Thread overview
How to write a counterpart to C++ std::invoke that works with both free functions and methods?
Sep 26
60rntogo
Sep 27
60rntogo
Oct 04
60rntogo
September 26
I tried this:

---
auto invoke(alias fun, Args...)(Args args)
{
  return fun(args);
}
---

which works with free functions:

---
int add(int a, int b)
{
  return a + b;
}

assert(invoke!add(1, 2) == 3);
---

but with a method:

---
struct Foo
{
  bool isValid(int a)
  {
    return a > 0;
  }
}

auto foo = Foo();
assert(invoke!isValid(foo, 3));
---

I get the error "undefined identifier isValid". How can I make this work?
September 26
On Saturday, 26 September 2020 at 22:58:44 UTC, 60rntogo wrote:
> I get the error "undefined identifier isValid". How can I make this work?

This part is easy, you need to give the name like

assert(invoke!(Foo.isValid)(foo, 3));


Now, the other part is tricky, and a new feature just released this week is there to help:

https://dlang.org/changelog/2.094.0.html#add_traits_child

So you use this to branch on static vs non-static functions:

auto invoke(alias fun, Args...)(Args args)
{
  static if(__traits(isStaticFunction, fun))
    return fun(args);
  else
    return __traits(child, args[0], fun)(args[1 .. $]);
}


So, for static functions, you won't be passing a `this`, so it just sends the args straight in.

But for non-static functions, you use the now trait to attach `this` to the given function, then pass the rest of the arguments normally.

As a result, you `add` works fine, and `assert(invoke!(Foo.isValid)(foo, 3));` now works too!
September 27
On Saturday, 26 September 2020 at 23:23:13 UTC, Adam D. Ruppe wrote:
> As a result, you `add` works fine

I'm afraid not. __traits(isStaticFunction, add) is false, I think it's because it checks if it is a static member function of some struct/class. How would I check if it is actually a free function? I tried

isAggregateType!(__traits(parent, add))

but this doesn't even compile since I defined add inside my main function and __traits(parent, add) evaluates to main, but isAggregateType expects a type as an argument.
September 29
On Sunday, 27 September 2020 at 05:22:36 UTC, 60rntogo wrote:
> How would I check if it is actually a free function?
>
> but this doesn't even compile since I defined add inside my main function

aaaaah that's not a free function!!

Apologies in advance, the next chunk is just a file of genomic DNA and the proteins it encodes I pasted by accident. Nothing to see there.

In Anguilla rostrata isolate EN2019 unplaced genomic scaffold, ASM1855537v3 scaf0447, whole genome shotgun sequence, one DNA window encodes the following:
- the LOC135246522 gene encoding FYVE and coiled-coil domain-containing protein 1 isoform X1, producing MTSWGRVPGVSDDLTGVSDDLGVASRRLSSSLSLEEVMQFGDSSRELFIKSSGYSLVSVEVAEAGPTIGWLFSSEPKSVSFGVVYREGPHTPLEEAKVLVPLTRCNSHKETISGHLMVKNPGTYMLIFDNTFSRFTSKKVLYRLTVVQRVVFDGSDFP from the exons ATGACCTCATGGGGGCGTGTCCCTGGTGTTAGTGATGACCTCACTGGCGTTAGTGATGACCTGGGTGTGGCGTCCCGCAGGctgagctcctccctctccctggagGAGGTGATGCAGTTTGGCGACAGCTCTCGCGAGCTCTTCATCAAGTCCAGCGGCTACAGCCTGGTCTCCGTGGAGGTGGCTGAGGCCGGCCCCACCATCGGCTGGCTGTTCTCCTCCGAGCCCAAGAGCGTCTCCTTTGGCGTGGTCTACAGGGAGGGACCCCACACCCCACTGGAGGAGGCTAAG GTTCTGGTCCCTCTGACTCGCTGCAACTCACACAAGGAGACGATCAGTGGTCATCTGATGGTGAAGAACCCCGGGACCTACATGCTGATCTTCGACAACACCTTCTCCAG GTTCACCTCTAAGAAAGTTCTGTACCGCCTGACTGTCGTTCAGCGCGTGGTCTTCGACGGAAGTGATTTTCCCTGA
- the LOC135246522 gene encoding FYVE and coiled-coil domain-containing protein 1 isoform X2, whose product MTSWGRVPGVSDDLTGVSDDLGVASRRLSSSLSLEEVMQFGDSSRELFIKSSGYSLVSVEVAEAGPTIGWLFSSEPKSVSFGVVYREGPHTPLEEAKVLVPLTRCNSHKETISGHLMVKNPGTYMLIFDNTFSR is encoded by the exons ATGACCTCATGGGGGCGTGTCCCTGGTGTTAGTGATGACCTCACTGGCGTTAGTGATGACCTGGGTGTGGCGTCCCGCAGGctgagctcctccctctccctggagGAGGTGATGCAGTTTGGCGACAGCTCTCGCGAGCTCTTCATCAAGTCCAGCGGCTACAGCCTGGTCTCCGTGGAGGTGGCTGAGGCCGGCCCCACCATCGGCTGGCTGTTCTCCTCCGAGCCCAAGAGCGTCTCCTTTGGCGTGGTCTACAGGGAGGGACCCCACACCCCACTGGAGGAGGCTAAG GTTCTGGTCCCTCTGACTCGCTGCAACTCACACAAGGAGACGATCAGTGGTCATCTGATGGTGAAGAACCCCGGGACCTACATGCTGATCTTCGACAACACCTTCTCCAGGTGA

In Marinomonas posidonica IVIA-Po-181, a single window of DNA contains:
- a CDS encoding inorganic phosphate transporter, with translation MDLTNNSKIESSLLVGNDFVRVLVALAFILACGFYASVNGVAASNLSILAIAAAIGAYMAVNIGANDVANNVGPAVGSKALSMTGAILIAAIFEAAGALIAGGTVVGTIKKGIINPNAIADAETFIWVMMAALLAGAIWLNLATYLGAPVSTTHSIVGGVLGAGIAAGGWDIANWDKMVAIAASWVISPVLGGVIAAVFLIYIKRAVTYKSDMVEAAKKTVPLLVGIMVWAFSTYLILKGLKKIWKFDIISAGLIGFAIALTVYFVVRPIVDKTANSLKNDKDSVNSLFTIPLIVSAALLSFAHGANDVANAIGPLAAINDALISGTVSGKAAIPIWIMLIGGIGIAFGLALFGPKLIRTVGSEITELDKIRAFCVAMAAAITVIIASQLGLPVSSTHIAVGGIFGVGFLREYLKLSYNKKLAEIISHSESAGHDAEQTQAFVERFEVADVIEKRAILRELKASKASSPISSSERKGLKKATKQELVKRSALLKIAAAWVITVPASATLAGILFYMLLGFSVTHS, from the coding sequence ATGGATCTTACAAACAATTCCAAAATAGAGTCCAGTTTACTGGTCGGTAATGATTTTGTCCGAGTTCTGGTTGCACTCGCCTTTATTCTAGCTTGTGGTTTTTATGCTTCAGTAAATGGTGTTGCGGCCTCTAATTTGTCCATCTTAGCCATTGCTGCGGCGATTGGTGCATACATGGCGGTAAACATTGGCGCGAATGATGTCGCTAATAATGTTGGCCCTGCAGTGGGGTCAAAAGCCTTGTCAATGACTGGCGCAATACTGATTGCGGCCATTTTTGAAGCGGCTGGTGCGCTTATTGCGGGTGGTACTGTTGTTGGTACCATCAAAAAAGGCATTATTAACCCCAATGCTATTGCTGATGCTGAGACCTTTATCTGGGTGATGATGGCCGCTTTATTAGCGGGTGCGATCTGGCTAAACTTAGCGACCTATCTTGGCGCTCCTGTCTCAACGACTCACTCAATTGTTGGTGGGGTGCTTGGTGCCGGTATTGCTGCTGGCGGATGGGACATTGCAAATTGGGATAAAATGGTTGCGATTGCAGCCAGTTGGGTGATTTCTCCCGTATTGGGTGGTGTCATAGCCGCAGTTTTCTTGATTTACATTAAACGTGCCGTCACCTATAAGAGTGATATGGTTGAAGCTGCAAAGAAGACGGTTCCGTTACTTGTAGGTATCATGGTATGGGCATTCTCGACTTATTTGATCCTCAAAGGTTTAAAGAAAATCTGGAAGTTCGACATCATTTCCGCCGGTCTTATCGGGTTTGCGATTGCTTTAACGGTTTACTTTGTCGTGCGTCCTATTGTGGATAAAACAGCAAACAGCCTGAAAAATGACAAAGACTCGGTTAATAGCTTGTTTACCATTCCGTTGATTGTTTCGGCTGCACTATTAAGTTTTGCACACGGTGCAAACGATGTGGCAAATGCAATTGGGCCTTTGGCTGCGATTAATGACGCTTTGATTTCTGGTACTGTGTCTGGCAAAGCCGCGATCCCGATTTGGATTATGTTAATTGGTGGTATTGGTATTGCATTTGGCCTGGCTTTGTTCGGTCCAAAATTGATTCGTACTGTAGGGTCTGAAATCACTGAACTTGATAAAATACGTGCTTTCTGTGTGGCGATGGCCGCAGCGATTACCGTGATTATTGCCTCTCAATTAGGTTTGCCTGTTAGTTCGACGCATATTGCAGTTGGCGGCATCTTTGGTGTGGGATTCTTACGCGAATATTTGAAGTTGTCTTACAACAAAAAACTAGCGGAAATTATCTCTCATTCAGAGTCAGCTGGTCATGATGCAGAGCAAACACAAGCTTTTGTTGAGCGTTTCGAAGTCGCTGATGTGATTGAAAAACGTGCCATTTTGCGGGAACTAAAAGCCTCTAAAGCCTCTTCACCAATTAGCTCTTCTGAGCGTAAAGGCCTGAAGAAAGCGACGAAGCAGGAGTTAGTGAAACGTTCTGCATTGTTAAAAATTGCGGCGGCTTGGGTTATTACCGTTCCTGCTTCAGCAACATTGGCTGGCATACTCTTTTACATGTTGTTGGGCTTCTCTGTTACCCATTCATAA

That's a nested function and thus actually has a hidden argument. Of course, you could add `static` to it if it doesn't use other local variables, then it will work again.

But to handle nested functions, you can simply add a check for isNested too.


Bringing me to this:

-----
auto invoke(alias fun, Args...)(Args args)
{
  static if(__traits(isStaticFunction, fun) || __traits(isNested, fun))
    return fun(args);
  else
    return __traits(child, args[0], fun)(args[1 .. $]);
}

// I think the above covers all the cases, what follows
// are just some tests of various situations.

struct Foo
{
  bool isValid(int a)
  {
    return a > 0;
  }

  struct Bar {
        void bar() {}
}

Bar bar;
}

int add3(int a, int b)
{
  return a + b;
}

class A {
        void test() {}

        int item;

        class B {
                void other(int arg) { import std.stdio; writeln(item, " nested ", arg); }
        }

        static class C {
                void cool(string) {}
        }
}

void main() {

        auto a = new A;
        a.item = 30;
        invoke!(A.C.cool)(new A.C, "ok");
        invoke!(A.B.other)(a.new B, 6);
        invoke!(A.test)(a);
        invoke!(Foo.Bar.bar)(Foo.Bar.init);

        int add(int a, int b)
        {
          return a + b;
        }
        int add2(int a, int b)
        {
          return a + b;
        }


        assert(invoke!add(1, 2) == 3);
        assert(invoke!add2(1, 2) == 3);
        assert(invoke!add3(1, 2) == 3);

        auto foo = Foo();
        assert(invoke!(Foo.isValid)(foo, 3));
}
-------
October 04
On Tuesday, 29 September 2020 at 01:19:48 UTC, Adam D. Ruppe wrote:
> On Sunday, 27 September 2020 at 05:22:36 UTC, 60rntogo wrote:
>> How would I check if it is actually a free function?
>>
>> but this doesn't even compile since I defined add inside my main function
>
> aaaaah that's not a free function!!

OK, I see. That makes sense I suppose. Thanks for putting this together, but I'm afraid that I managed to break it again and this time it is really baffling.

---
module foo;

auto invoke(alias fun, Args...)(Args args)
{
  static if(__traits(isStaticFunction, fun) || __traits(isNested, fun))
    return fun(args);
  else
    return __traits(child, args[0], fun)(args[1 .. $]);
}

unittest
{
  import std : approxEqual;
  assert(invoke!approxEqual(2.0, 2.001));
}
---

This gives me these errors:

---
source/foo.d(6,48): Error: aggregate or function expected instead of approxEqual(T, U, V)(T value, U reference, V maxRelDiff = 0.01, V maxAbsDiff = 1e-05)
source/foo.d(9,41): Error: template std.math.approxEqual cannot deduce function from argument types !()(double), candidates are:
/usr/include/dmd/phobos/std/math.d(8479,6):        approxEqual(T, U, V)(T value, U reference, V maxRelDiff = 0.01, V maxAbsDiff = 1e-05)
source/foo.d(15,28): Error: template instance foo.invoke!(approxEqual, double, double) error instantiating
---

Confusingly, these errors disappear if I include the unit test in my main file (i.e., just add it to the code you posted) rather than foo.d or if I use a function like add defined in the module instead of imported approxEqual. Any ideas?